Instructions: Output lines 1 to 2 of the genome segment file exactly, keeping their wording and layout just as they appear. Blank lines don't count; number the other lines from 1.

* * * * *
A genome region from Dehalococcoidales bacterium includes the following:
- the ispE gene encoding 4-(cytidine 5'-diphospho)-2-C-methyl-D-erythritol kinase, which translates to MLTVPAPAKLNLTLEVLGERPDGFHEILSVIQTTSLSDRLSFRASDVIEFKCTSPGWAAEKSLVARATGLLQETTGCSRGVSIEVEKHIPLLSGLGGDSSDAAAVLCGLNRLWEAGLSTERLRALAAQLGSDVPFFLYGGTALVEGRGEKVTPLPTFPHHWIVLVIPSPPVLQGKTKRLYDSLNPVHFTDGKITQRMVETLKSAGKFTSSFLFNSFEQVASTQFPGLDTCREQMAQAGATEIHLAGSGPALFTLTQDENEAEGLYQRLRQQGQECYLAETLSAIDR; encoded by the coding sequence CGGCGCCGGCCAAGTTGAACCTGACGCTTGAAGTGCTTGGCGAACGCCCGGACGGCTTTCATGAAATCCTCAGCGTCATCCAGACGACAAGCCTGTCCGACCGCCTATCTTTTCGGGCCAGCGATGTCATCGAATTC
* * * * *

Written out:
A genome region from Dehalococcoidales bacterium includes the following:
- the ispE gene encoding 4-(cytidine 5'-diphospho)-2-C-methyl-D-erythritol kinase, which translates to MLTVPAPAKLNLTLEVLGERPDGFHEILSVIQTTSLSDRLSFRASDVIEFKCTSPGWAAEKSLVARATGLLQETTGCSRGVSIEVEKHIPLLSGLGGDSSDAAAVLCGLNRLWEAGLSTERLRALAAQLGSDVPFFLYGGTALVEGRGEKVTPLPTFPHHWIVLVIPSPPVLQGKTKRLYDSLNPVHFTDGKITQRMVETLKSAGKFTSSFLFNSFEQVASTQFPGLDTCREQMAQAGATEIHLAGSGPALFTLTQDENEAEGLYQRLRQQGQECYLAETLSAIDR; encoded by the coding sequence CGGCGCCGGCCAAGTTGAACCTGACGCTTGAAGTGCTTGGCGAACGCCCGGACGGCTTTCATGAAATCCTCAGCGTCATCCAGACGACAAGCCTGTCCGACCGCCTATCTTTTCGGGCCAGCGATGTCATCGAATTC